Google did the right thing in terminating James Damore. In an email to all employees, the cCompany's CEO, Sundar Pichai, said that while Google encourages freedom of opinion, the memo went further "by advancing harmful gender stereotypes in our workplace." Of particular concern to Mr. Pichai was that the memo suggested "a group of our colleagues have traits that make them less biologically suited to that work," which he said was "offensive and not OK."
Some have criticized Damore's termination, arguing that he shouldn't have lost his job simply because he expressed an opinion - as unfair and uninformed as that opinion was. Some have gone so far as to say that it shows women the path to job success "lies not in coding but complaining to HR."
This kind of misguided thinking misconstrues the issue. Free speech is important, and everyone is entitled to his or her opinion.
But Damore went further than merely expressing his beliefs. He wrote about it and circulated it to his entire cCompany. In addition, his memo made patently false assertions and discriminatory comments about the role of women in the workforce. By writing that memo, he essentially told all women at Google he did not think they belonged at the cCompany because they were not capable of the work. That is not merely stating an opinion - it is declaring, publicly, that he will likely discriminate against any woman he works with or supervises because he doesn't think they can do the job. And he encouraged Thererrs to jump on his bandwagon.
It's not something Google could or should tolerate as a cCompany, and terminating Damore was the only answer.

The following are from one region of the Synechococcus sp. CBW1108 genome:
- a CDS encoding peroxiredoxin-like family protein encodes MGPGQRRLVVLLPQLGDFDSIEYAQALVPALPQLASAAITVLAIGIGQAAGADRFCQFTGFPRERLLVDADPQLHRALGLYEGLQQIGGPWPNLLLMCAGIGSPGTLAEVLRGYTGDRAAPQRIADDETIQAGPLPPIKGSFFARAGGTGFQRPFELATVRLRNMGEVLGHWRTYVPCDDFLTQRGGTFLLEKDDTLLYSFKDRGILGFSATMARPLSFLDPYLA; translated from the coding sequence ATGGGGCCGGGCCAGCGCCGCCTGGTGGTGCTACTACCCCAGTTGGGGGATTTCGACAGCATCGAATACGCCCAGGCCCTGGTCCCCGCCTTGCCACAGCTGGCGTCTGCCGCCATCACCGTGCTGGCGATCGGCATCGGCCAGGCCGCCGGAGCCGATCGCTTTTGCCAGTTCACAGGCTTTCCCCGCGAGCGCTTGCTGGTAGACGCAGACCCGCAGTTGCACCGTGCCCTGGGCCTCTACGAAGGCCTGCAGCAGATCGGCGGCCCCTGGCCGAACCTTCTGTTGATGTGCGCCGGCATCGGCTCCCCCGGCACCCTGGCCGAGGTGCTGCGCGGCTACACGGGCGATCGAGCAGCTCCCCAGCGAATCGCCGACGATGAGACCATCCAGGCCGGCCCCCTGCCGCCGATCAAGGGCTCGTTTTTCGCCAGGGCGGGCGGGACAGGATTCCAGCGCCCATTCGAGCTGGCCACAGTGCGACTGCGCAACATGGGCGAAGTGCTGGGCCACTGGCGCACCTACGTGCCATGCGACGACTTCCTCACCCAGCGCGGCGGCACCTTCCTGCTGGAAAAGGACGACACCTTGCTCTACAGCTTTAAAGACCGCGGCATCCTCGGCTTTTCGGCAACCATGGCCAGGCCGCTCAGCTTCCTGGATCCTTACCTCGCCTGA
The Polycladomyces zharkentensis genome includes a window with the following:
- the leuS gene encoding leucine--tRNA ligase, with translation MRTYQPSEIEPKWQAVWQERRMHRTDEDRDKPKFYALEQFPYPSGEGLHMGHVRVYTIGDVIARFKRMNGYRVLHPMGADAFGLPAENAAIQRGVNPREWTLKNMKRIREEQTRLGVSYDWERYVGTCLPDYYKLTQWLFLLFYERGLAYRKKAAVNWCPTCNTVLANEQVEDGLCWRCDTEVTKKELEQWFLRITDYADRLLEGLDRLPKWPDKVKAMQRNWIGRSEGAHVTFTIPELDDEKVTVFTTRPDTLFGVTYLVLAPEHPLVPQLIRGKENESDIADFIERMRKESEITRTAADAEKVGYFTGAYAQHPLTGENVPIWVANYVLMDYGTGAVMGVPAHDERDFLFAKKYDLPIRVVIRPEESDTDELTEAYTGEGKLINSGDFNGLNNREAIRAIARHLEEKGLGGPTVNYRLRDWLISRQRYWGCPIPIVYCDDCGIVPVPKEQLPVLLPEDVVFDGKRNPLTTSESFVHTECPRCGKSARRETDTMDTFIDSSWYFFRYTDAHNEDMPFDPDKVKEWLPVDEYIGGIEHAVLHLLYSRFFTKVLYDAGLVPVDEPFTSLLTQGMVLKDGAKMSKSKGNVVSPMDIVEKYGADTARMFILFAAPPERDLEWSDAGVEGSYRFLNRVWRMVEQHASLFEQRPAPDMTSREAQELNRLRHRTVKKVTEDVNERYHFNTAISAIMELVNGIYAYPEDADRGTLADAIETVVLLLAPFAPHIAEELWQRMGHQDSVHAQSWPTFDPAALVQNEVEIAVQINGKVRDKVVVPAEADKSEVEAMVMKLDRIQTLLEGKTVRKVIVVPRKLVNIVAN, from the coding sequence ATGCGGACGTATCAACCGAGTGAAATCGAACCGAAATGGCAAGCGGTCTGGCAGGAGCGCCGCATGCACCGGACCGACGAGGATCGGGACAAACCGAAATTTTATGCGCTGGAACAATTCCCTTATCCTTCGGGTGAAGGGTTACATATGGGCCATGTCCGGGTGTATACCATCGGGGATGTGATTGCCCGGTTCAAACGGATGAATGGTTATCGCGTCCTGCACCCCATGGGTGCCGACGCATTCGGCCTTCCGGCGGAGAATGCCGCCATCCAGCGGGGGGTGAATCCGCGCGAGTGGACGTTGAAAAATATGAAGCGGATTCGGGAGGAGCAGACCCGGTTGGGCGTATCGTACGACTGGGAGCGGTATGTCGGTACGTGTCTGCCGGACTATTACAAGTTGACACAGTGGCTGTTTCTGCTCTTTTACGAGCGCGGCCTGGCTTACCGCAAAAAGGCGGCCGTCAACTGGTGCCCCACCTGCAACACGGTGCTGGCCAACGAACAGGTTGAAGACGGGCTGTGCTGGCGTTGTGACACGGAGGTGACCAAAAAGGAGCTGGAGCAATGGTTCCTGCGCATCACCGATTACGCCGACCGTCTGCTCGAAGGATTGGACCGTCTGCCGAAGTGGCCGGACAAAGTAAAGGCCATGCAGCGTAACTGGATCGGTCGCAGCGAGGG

More Than a Few Good Men
Damore does not by any stretch represent all men at all companies in Silicon Valley, in the tech industry, or elsewhere. Many men in leadership positions are doing a good job of ensuring women have equal representation. They hire and train women, support them so they succeed, promote them into the highest ranks, and above all, treat them fairly with dignity and respect. But Damore's views - and the fact that they have passionately gained traction in some circles - illustrate entrenched problems in the tech world.
It is truly frightening to see that so many people actually believe that women don't succeed because they don't have the skills, competencies, drive or desire, especially in tech, medicine, the law, financial services, and Thererr industries that developed almost entirely around men and the way they think and bond and interact. This has led to a "bro culture" that structurally excludes women. Men go for drinks, to the gym, or to the golf course and form reciprocal relationships that move them up the ladder. If women are not invited - either by choice or accident - they are not given the same opportunities to advance.
Progress Takes Effort
Women must be given work opportunities, business development opportunities, mentorship opportunities and skill development opportunities. People and companies must work, and work hard, to make it happen.
That is our legal imperative. That is our moral imperative. We cannot tell our sons and daughters anything else.
Photo credit: Flickr/Robert Scoble